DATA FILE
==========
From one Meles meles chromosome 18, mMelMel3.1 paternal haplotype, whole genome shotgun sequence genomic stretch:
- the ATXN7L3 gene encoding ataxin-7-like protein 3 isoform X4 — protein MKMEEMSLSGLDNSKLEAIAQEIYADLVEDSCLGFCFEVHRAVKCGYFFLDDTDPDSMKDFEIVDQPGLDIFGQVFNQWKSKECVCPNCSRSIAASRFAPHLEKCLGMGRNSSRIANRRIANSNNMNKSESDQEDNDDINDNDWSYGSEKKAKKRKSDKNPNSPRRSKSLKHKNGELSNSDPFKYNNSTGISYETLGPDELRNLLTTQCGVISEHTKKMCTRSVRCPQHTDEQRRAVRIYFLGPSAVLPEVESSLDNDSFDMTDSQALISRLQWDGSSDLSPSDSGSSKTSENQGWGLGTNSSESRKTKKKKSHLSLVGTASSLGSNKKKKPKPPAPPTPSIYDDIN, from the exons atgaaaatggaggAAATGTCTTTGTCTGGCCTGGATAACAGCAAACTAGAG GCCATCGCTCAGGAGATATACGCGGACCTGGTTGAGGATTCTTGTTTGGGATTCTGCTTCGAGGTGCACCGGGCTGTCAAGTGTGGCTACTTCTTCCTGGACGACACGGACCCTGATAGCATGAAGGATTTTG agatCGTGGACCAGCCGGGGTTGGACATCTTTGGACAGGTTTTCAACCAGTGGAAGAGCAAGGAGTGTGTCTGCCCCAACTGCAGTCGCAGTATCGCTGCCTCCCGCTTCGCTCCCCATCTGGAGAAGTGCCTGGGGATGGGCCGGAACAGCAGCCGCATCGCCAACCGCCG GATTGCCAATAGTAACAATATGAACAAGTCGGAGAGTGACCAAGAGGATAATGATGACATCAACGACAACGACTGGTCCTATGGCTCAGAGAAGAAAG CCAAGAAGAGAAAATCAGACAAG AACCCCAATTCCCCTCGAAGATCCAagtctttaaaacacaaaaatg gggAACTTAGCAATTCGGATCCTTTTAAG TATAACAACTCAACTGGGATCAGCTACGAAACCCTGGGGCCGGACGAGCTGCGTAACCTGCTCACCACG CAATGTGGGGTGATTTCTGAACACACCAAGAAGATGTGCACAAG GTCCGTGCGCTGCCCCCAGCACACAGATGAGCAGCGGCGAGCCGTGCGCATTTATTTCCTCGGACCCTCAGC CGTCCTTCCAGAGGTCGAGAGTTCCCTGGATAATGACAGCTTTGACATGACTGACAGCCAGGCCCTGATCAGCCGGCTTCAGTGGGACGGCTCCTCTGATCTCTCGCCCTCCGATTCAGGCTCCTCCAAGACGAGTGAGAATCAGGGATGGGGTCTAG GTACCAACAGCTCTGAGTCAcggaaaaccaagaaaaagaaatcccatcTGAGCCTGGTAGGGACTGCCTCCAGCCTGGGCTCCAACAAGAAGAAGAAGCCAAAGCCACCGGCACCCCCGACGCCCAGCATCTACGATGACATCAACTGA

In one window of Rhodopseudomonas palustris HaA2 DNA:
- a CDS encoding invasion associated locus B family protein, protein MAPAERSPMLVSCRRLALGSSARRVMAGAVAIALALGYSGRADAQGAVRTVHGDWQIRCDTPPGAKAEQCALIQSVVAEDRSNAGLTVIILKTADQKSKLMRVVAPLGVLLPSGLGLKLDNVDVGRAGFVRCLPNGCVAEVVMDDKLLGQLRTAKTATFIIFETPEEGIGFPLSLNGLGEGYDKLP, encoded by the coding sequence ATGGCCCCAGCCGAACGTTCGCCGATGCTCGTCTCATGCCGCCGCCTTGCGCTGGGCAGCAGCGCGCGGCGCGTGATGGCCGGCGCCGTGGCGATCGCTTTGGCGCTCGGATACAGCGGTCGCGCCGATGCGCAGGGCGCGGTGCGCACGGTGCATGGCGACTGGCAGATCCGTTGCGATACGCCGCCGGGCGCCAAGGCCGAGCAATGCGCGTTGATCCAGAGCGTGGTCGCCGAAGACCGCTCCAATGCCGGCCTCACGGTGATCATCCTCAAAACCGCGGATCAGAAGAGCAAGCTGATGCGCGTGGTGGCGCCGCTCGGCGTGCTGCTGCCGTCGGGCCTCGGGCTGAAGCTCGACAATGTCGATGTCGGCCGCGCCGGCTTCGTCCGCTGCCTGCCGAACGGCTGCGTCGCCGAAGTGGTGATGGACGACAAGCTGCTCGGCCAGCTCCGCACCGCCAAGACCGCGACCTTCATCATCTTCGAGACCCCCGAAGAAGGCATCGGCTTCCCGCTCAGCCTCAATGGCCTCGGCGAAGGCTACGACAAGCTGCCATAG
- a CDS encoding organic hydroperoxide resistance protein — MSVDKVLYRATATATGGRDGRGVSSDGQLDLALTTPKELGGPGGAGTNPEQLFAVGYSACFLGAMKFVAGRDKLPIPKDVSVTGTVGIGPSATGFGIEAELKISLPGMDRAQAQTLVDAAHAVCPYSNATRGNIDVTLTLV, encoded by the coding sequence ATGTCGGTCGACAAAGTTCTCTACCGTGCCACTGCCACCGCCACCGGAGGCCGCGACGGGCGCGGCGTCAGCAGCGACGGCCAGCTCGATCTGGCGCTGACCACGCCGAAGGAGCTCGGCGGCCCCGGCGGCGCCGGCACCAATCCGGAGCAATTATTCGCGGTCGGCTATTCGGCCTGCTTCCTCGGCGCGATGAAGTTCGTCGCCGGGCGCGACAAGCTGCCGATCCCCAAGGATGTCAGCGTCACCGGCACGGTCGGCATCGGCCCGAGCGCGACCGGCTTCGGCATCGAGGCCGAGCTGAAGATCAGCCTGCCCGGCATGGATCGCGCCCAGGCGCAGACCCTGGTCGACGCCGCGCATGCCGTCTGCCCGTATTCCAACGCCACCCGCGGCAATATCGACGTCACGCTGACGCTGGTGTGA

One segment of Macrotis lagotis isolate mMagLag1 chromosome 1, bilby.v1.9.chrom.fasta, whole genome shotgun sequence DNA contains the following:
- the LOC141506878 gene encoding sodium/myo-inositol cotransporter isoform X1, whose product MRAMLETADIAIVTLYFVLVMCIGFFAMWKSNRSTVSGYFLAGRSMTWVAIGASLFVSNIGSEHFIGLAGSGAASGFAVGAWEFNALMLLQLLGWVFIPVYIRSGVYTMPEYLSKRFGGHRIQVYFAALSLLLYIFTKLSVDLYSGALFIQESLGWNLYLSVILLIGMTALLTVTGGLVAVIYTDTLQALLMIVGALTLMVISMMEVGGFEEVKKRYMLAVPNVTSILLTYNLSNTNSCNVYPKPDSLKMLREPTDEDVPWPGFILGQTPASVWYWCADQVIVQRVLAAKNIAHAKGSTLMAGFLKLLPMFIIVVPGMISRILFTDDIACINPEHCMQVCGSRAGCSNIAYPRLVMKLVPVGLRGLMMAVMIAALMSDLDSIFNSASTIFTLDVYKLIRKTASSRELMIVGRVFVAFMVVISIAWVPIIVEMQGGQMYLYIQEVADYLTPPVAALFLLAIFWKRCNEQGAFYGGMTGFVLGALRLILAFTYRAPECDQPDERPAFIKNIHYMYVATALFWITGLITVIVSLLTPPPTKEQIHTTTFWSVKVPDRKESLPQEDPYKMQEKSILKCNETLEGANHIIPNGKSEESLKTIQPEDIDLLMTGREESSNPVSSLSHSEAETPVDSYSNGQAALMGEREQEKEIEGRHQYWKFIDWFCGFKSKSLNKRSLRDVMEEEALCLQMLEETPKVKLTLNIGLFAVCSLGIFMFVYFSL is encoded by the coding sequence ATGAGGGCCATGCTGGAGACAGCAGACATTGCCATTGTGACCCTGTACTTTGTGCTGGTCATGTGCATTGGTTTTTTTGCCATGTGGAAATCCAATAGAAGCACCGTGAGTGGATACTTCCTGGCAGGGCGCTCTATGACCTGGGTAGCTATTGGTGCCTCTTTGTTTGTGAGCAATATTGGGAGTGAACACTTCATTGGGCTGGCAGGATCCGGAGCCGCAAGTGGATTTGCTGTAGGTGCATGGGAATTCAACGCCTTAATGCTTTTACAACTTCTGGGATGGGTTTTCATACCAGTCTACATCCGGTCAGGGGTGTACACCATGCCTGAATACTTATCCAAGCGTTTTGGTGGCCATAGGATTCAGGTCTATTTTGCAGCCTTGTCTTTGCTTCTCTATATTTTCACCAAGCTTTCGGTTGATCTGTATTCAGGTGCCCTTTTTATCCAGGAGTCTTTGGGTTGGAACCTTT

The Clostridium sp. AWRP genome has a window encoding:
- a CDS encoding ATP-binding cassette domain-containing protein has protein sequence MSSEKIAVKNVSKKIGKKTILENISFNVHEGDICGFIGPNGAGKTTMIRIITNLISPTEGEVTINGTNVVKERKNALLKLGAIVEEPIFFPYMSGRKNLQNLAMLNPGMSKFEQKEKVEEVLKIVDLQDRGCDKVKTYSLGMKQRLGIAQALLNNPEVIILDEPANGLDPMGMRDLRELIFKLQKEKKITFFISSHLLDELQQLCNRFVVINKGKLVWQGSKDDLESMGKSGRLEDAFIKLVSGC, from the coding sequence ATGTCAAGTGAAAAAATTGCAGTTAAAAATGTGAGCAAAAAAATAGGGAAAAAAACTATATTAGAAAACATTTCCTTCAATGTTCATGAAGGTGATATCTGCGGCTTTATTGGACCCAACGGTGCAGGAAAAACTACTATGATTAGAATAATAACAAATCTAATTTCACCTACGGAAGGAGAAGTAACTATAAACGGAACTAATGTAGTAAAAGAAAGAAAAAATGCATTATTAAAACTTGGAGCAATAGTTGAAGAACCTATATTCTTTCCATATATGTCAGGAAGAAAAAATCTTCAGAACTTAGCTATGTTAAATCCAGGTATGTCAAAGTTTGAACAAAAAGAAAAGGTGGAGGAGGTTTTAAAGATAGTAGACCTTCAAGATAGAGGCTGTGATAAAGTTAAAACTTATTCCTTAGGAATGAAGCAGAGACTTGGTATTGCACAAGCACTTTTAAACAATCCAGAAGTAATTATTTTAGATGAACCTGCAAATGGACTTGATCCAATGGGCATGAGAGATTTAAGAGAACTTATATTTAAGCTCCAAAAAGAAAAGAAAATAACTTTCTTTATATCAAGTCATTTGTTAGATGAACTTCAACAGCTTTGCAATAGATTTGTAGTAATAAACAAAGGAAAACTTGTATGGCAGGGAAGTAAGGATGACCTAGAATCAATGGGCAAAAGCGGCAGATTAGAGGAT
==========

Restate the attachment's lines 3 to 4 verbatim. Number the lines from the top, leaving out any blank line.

In one window of Rhodopseudomonas palustris HaA2 DNA:
- a CDS encoding invasion associated locus B family protein, protein MAPAERSPMLVSCRRLALGSSARRVMAGAVAIALALGYSGRADAQGAVRTVHGDWQIRCDTPPGAKAEQCALIQSVVAEDRSNAGLTVIILKTADQKSKLMRVVAPLGVLLPSGLGLKLDNVDVGRAGFVRCLPNGCVAEVVMDDKLLGQLRTAKTATFIIFETPEEGIGFPLSLNGLGEGYDKLP, encoded by the coding sequence ATGGCCCCAGCCGAACGTTCGCCGATGCTCGTCTCATGCCGCCGCCTTGCGCTGGGCAGCAGCGCGCGGCGCGTGATGGCCGGCGCCGTGGCGATCGCTTTGGCGCTCGGATACAGCGGTCGCGCCGATGCGCAGGGCGCGGTGCGCACGGTGCATGGCGACTGGCAGATCCGTTGCGATACGCCGCCGGGCGCCAAGGCCGAGCAATGCGCGTTGATCCAGAGCGTGGTCGCCGAAGACCGCTCCAATGCCGGCCTCACGGTGATCATCCTCAAAACCGCGGATCAGAAGAGCAAGCTGATGCGCGTGGTGGCGCCGCTCGGCGTGCTGCTGCCGTCGGGCCTCGGGCTGAAGCTCGACAATGTCGATGTCGGCCGCGCCGGCTTCGTCCGCTGCCTGCCGAACGGCTGCGTCGCCGAAGTGGTGATGGACGACAAGCTGCTCGGCCAGCTCCGCACCGCCAAGACCGCGACCTTCATCATCTTCGAGACCCCCGAAGAAGGCATCGGCTTCCCGCTCAGCCTCAATGGCCTCGGCGAAGGCTACGACAAGCTGCCATAG